Bush Faces Daunting Challenges During Latin American Trip

By Kevin Mooney | July 7, 2008 | 8:23pm EDT

(CNSNews.com) - President Bush's five-nation, eight-day tour of Latin America beginning Thursday comes at a time when left-of-center governments are threatening U.S. influence in the region, according to policy analysis and some members of Congress.

Bush will be visiting Brazil, Uruguay, Colombia, Guatemala and Mexico.

Critics on both sides of the political spectrum believe the U.S. government has not paid sufficient attention to the emerging challenges in the Western Hemisphere. Some charge American "unilateralism" is to blame for strained relations, while others see mostly internal factors at work.

As the president embarks on his journey, he will be "stepping into an environment where anti-American sentiment has never been higher," Julia Sweig, director for Latin American Studies at the Council on Foreign Relations, said during a conference call Wednesday.

Antipathy toward the U.S. in the region is largely driven by "a sense that America's global power projection has gone overboard" in the form of unilateralism, Sweig charged. She anticipated that Bush would encounter "major protests."

Instead of emphasizing the "trifecta of trade, terror and drugs," Sweig said the president and his team should put the emphasis on questions of equality and "social justice" that are of interest to citizens of Latin America.

Ian Vasquez, director of the Center for Global Liberty and Prosperity at the libertarian Cato Institute, said Latin American leaders typically scapegoat the U.S. in an effort to distract attention anyway from their own policy failures.

While public opinion in Latin America tends to be lined up against Bush because of the war in Iraq, Vasquez told Cybercast News Service, there is also a large appetite for free trade with the U.S.

"Latin America is schizophrenic in its attitude toward the U.S.," Vasquez said. "When the U.S. becomes involved, it is accused of interventionism and heavy handedness, often times correctly so. But when it pulls back, it's accused of neglecting Latin America."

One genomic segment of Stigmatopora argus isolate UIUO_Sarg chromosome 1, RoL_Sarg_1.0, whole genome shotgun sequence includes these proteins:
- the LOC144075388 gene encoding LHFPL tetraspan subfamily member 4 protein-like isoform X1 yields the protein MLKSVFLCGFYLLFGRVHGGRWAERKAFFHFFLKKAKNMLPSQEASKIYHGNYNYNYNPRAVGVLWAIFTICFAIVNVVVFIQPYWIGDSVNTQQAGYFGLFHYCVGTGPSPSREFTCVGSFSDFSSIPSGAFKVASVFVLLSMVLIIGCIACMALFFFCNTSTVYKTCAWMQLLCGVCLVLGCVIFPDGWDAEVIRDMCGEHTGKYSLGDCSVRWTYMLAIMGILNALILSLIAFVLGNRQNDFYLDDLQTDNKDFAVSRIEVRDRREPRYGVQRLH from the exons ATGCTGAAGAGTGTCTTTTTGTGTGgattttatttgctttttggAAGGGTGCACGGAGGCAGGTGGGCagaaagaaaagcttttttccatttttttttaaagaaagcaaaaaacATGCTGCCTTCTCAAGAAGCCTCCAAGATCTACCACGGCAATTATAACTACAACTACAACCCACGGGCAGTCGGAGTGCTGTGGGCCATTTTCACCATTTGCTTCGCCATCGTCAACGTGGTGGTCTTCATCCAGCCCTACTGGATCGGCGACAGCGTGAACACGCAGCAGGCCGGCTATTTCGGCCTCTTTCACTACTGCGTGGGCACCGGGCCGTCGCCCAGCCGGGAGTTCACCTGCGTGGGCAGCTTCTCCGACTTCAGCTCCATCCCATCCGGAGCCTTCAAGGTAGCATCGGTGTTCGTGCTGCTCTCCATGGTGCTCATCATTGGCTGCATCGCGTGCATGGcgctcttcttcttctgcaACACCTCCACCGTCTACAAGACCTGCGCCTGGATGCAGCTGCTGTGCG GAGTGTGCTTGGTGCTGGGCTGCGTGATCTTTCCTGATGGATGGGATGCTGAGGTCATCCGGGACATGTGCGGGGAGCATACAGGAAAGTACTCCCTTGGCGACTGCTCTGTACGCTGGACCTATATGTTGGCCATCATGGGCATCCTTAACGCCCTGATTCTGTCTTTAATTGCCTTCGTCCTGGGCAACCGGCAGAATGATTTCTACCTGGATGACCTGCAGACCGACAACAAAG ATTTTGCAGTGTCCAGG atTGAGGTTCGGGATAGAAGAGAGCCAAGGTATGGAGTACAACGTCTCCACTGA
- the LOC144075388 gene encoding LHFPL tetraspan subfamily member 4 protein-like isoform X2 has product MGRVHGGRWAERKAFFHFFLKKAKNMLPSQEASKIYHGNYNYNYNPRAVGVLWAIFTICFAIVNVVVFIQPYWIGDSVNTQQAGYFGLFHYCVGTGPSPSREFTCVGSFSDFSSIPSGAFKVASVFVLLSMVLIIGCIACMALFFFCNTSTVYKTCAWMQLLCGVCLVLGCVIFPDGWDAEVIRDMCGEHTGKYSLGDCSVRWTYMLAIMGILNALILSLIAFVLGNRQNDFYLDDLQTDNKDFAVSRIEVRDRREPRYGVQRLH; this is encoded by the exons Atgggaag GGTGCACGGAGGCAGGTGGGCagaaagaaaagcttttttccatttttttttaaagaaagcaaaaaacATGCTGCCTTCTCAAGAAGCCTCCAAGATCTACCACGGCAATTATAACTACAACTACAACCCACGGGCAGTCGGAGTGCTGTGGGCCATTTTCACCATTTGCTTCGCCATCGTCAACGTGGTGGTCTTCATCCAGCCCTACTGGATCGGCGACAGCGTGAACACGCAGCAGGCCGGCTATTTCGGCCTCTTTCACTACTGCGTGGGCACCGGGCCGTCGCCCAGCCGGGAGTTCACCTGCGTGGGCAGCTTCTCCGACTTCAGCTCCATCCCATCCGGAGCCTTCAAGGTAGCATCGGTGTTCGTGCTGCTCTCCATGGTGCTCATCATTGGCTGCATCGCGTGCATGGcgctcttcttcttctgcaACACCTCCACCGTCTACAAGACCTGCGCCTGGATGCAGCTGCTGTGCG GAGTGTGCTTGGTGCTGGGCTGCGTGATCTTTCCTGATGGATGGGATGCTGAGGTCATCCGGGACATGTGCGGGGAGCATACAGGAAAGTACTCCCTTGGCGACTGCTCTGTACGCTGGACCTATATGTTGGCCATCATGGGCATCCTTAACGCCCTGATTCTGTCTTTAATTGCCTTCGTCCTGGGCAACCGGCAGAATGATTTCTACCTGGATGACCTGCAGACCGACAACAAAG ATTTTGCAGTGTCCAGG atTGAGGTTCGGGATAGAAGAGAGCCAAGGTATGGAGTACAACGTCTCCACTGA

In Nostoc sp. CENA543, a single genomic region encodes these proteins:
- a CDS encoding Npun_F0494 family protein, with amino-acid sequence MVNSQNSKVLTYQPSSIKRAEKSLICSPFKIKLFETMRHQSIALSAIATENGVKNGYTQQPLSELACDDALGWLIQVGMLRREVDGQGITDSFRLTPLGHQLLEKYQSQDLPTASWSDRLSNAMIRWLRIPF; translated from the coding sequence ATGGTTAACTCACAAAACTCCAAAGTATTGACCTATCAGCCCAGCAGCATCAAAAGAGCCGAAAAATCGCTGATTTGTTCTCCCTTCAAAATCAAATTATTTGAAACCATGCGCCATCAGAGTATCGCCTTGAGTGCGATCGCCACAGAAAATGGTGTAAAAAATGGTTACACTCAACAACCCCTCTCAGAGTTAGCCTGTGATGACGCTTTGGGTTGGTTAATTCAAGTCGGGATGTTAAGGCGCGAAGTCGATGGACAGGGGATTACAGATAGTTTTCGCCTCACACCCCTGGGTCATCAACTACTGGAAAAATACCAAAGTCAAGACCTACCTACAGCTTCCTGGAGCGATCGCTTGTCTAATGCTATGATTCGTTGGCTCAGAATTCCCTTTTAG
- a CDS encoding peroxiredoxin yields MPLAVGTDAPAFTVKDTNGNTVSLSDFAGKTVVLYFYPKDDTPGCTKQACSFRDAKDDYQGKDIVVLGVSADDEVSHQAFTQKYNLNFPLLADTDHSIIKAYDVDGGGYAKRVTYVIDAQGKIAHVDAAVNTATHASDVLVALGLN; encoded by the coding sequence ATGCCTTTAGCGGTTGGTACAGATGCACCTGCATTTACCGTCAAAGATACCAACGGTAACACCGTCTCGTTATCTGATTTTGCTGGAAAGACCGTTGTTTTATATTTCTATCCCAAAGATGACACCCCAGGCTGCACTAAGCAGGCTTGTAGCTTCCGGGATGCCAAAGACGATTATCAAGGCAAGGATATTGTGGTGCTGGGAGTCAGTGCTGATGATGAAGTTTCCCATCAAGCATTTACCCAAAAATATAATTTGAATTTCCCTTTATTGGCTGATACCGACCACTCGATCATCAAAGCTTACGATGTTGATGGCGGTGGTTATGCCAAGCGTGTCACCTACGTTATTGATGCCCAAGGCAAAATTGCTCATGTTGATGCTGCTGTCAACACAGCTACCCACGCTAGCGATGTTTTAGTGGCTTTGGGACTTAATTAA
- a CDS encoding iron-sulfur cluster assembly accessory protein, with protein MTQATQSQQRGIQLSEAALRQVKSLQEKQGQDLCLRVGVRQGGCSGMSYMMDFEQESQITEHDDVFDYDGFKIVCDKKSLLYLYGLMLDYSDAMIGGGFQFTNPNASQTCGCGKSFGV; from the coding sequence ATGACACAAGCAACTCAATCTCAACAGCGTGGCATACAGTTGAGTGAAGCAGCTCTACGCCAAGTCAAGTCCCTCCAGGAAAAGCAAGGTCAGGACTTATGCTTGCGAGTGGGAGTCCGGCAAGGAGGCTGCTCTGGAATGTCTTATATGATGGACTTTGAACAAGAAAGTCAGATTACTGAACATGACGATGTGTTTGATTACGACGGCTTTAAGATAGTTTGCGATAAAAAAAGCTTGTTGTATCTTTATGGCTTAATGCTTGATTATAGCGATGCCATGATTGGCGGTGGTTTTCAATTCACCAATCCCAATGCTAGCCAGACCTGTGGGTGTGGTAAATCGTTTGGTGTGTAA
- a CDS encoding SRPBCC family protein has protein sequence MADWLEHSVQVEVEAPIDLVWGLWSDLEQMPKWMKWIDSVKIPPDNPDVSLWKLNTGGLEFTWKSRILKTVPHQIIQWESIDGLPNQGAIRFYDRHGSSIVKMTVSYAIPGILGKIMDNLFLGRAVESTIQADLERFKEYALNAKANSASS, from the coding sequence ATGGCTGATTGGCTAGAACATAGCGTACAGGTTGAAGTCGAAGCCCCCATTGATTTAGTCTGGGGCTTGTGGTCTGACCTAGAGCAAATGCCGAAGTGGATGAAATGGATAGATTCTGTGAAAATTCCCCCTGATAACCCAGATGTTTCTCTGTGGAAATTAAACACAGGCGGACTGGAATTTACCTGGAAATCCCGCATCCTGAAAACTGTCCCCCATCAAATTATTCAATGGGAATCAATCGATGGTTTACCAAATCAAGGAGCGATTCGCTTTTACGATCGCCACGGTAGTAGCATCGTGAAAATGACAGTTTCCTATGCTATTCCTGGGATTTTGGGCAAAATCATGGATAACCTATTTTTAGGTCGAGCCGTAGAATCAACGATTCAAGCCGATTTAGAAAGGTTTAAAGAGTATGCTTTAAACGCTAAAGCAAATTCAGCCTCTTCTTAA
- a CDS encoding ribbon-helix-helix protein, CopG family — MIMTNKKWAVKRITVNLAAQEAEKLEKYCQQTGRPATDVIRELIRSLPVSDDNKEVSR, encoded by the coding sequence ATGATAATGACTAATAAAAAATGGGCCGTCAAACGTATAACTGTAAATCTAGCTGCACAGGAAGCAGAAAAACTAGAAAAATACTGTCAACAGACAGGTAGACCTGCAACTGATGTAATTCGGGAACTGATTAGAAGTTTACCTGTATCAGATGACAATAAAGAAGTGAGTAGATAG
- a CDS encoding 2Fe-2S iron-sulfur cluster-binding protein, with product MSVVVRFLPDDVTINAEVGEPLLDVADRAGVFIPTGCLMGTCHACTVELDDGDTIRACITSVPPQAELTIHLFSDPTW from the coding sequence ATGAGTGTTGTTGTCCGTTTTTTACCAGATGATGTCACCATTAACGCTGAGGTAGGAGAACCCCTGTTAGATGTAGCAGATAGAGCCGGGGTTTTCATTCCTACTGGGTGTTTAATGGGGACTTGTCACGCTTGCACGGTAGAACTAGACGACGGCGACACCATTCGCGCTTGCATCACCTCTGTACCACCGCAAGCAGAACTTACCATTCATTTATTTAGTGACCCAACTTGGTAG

Some of the "heavy handed" policies Vasquez said he objected to included the "drug war," "arbitrary tariffs," and the embargo on Cuba.

The "distraction" of Iraq has done "grievous damage" to U.S.-Latin American relations, Larry Birns, director of the liberal Council on Hemispheric Affairs, said in an interview.

American negligence has created an opening for a new and energized bloc of leftist governments in Venezuela, Bolivia, Ecuador and Nicaragua to greatly jeopardize White House ambitions in the region, he argued.

Birns singled out Venezuelan President Hugo Chavez as a figure who represents a particularly strong challenge to U.S. ambitions.

"Chavez has come across with a devastating formula of democratic socialism," he said. "This is lethal dose for the [Bush] administration to swallow. But Chavez is making great progress in advancing an alternate form of government."

Vasquez is not so sure.

"I think the populist wave has crested," he said. "The idea that Chavez can dictate events is exaggerated."

In recent years, Vasquez believes the administration has improved its record in Latin America, especially with regard to free trade agreements. Moreover, countries like Colombia - and even Brazil - "view Chavez with suspicion."

"The more he [Chavez] puts money into places like Bolivia and Ecuador, the more nervous others get," he added.

The contest for "hearts and minds" between Bush and Chavez will not be settled during the American president's eight-day trip, Sweig said.

However, in coming years, the U.S. will have to offer "Latin American elites" the tools they need to alleviate social and political inequality, she contended.

In an editorial published Wednesday, Sen. Kay Bailey Hutchison (R-Texas) expressed concern over "a fresh wave of authoritarianism [in Latin America] fueled by petrodollars, populism and anti-Americanism," which she said had "cast a dark cloud over the future of freedom" in America's backyard.

To reverse the trend, Hutchison said it was imperative to "dust off the Cold War playbook" and to "become increasingly active" in aiding American allies in the region.

Hutchison also cited a potential threat to American security from Chavez and the alliance that the Venezuelan president has forged with Iran and other regimes hostile to the U.S.

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